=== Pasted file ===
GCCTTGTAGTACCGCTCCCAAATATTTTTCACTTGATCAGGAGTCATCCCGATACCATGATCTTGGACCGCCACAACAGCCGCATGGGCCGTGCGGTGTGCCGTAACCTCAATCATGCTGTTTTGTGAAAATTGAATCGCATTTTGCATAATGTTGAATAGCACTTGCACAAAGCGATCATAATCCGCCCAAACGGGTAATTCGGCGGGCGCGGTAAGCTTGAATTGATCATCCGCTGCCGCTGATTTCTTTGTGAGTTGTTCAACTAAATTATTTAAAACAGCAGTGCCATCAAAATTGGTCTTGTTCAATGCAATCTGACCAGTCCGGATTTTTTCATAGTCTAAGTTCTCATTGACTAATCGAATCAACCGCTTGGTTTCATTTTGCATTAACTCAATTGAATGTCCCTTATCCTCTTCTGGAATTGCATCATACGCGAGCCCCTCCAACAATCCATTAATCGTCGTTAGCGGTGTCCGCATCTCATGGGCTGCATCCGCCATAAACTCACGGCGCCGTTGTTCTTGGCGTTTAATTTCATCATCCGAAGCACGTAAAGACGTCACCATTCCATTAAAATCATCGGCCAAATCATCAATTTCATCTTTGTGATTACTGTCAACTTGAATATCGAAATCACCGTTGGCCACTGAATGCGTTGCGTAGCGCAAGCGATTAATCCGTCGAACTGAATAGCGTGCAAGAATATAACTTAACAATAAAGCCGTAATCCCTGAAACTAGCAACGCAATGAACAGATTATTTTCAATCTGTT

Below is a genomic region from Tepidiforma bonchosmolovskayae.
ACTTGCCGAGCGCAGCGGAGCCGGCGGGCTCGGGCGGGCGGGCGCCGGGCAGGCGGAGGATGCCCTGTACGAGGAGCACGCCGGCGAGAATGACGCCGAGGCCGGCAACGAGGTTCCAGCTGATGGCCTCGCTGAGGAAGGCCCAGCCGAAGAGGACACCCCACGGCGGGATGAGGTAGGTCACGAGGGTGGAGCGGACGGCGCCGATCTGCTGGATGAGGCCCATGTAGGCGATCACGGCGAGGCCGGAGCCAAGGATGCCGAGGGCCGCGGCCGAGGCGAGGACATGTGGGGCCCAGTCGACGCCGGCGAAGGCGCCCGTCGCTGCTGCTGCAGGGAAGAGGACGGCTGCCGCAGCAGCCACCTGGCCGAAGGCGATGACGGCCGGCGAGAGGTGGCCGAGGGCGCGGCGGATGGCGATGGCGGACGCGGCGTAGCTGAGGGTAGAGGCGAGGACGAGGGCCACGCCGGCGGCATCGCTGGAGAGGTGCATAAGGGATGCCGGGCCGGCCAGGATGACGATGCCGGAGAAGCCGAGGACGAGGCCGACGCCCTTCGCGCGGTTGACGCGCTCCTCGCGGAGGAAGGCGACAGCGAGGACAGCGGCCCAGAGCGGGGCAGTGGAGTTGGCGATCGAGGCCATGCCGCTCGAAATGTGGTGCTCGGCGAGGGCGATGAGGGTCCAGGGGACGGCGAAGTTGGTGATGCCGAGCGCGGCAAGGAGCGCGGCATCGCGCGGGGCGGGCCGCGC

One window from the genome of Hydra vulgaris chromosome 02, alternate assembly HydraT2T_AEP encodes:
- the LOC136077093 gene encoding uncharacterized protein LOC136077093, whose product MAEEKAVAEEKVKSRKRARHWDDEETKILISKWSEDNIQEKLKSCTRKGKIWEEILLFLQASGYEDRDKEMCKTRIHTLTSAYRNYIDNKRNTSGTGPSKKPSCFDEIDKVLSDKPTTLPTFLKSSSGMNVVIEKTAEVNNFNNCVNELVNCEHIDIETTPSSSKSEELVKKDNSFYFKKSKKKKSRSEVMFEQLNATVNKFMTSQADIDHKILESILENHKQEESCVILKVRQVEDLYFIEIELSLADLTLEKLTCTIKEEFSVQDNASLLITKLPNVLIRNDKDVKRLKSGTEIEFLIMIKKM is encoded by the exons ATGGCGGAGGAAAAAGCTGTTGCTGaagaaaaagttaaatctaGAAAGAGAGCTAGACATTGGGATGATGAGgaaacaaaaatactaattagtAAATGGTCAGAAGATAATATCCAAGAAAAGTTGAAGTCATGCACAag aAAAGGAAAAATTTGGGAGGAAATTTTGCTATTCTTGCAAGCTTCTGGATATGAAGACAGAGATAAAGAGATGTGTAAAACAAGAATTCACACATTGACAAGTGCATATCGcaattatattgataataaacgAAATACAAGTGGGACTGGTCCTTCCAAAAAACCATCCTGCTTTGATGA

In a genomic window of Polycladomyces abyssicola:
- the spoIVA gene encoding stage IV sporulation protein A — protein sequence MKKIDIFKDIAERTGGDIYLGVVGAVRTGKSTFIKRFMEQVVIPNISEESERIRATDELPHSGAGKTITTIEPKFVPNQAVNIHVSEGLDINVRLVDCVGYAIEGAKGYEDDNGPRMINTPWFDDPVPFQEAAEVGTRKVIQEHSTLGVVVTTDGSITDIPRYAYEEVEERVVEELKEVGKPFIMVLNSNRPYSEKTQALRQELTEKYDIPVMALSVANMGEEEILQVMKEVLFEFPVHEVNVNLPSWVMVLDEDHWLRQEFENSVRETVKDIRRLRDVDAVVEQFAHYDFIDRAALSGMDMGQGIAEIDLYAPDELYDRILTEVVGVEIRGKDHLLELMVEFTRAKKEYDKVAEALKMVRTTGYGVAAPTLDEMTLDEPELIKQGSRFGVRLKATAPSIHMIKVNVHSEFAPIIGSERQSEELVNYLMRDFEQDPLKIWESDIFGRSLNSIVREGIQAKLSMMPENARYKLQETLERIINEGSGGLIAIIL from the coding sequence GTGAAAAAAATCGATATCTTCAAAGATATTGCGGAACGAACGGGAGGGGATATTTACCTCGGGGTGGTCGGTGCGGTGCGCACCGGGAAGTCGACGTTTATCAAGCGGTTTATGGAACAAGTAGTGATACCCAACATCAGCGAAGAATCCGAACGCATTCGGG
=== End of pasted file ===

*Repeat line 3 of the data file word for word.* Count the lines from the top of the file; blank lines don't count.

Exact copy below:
ACTTGCCGAGCGCAGCGGAGCCGGCGGGCTCGGGCGGGCGGGCGCCGGGCAGGCGGAGGATGCCCTGTACGAGGAGCACGCCGGCGAGAATGACGCCGAGGCCGGCAACGAGGTTCCAGCTGATGGCCTCGCTGAGGAAGGCCCAGCCGAAGAGGACACCCCACGGCGGGATGAGGTAGGTCACGAGGGTGGAGCGGACGGCGCCGATCTGCTGGATGAGGCCCATGTAGGCGATCACGGCGAGGCCGGAGCCAAGGATGCCGAGGGCCGCGGCCGAGGCGAGGACATGTGGGGCCCAGTCGACGCCGGCGAAGGCGCCCGTCGCTGCTGCTGCAGGGAAGAGGACGGCTGCCGCAGCAGCCACCTGGCCGAAGGCGATGACGGCCGGCGAGAGGTGGCCGAGGGCGCGGCGGATGGCGATGGCGGACGCGGCGTAGCTGAGGGTAGAGGCGAGGACGAGGGCCACGCCGGCGGCATCGCTGGAGAGGTGCATAAGGGATGCCGGGCCGGCCAGGATGACGATGCCGGAGAAGCCGAGGACGAGGCCGACGCCCTTCGCGCGGTTGACGCGCTCCTCGCGGAGGAAGGCGACAGCGAGGACAGCGGCCCAGAGCGGGGCAGTGGAGTTGGCGATCGAGGCCATGCCGCTCGAAATGTGGTGCTCGGCGAGGGCGATGAGGGTCCAGGGGACGGCGAAGTTGGTGATGCCGAGCGCGGCAAGGAGCGCGGCATCGCGCGGGGCGGGCCGCGC